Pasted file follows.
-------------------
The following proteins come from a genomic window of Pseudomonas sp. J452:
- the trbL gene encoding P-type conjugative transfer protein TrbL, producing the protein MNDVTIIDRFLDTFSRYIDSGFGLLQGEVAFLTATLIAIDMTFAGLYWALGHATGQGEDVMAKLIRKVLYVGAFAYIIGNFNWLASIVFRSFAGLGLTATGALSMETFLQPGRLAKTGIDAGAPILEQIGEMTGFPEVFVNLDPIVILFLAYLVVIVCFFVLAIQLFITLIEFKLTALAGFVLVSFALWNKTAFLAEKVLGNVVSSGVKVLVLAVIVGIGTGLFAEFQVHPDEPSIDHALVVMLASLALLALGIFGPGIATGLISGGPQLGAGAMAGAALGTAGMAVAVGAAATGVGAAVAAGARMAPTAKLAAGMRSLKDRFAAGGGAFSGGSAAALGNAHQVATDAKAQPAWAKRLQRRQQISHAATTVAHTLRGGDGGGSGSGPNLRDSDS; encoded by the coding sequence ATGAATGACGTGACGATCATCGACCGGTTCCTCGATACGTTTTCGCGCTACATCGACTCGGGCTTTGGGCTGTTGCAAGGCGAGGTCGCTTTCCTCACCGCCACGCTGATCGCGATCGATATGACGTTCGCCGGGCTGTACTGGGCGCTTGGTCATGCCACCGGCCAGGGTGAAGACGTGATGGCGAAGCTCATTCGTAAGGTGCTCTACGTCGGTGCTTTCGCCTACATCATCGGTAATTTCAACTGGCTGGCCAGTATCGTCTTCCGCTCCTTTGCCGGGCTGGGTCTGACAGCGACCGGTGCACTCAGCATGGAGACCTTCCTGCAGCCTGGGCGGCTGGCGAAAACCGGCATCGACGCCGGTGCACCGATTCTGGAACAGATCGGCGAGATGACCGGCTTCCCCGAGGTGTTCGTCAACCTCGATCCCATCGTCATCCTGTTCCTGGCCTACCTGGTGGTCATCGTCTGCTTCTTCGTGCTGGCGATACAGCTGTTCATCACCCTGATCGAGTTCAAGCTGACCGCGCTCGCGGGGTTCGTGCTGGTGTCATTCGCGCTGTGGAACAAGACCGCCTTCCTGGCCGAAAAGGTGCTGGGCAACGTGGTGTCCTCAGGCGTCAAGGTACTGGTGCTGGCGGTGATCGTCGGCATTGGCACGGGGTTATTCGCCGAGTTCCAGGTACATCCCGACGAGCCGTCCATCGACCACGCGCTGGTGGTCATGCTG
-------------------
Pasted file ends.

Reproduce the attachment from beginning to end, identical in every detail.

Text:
The following proteins come from a genomic window of Pseudomonas sp. J452:
- the trbL gene encoding P-type conjugative transfer protein TrbL, producing the protein MNDVTIIDRFLDTFSRYIDSGFGLLQGEVAFLTATLIAIDMTFAGLYWALGHATGQGEDVMAKLIRKVLYVGAFAYIIGNFNWLASIVFRSFAGLGLTATGALSMETFLQPGRLAKTGIDAGAPILEQIGEMTGFPEVFVNLDPIVILFLAYLVVIVCFFVLAIQLFITLIEFKLTALAGFVLVSFALWNKTAFLAEKVLGNVVSSGVKVLVLAVIVGIGTGLFAEFQVHPDEPSIDHALVVMLASLALLALGIFGPGIATGLISGGPQLGAGAMAGAALGTAGMAVAVGAAATGVGAAVAAGARMAPTAKLAAGMRSLKDRFAAGGGAFSGGSAAALGNAHQVATDAKAQPAWAKRLQRRQQISHAATTVAHTLRGGDGGGSGSGPNLRDSDS; encoded by the coding sequence ATGAATGACGTGACGATCATCGACCGGTTCCTCGATACGTTTTCGCGCTACATCGACTCGGGCTTTGGGCTGTTGCAAGGCGAGGTCGCTTTCCTCACCGCCACGCTGATCGCGATCGATATGACGTTCGCCGGGCTGTACTGGGCGCTTGGTCATGCCACCGGCCAGGGTGAAGACGTGATGGCGAAGCTCATTCGTAAGGTGCTCTACGTCGGTGCTTTCGCCTACATCATCGGTAATTTCAACTGGCTGGCCAGTATCGTCTTCCGCTCCTTTGCCGGGCTGGGTCTGACAGCGACCGGTGCACTCAGCATGGAGACCTTCCTGCAGCCTGGGCGGCTGGCGAAAACCGGCATCGACGCCGGTGCACCGATTCTGGAACAGATCGGCGAGATGACCGGCTTCCCCGAGGTGTTCGTCAACCTCGATCCCATCGTCATCCTGTTCCTGGCCTACCTGGTGGTCATCGTCTGCTTCTTCGTGCTGGCGATACAGCTGTTCATCACCCTGATCGAGTTCAAGCTGACCGCGCTCGCGGGGTTCGTGCTGGTGTCATTCGCGCTGTGGAACAAGACCGCCTTCCTGGCCGAAAAGGTGCTGGGCAACGTGGTGTCCTCAGGCGTCAAGGTACTGGTGCTGGCGGTGATCGTCGGCATTGGCACGGGGTTATTCGCCGAGTTCCAGGTACATCCCGACGAGCCGTCCATCGACCACGCGCTGGTGGTCATGCTG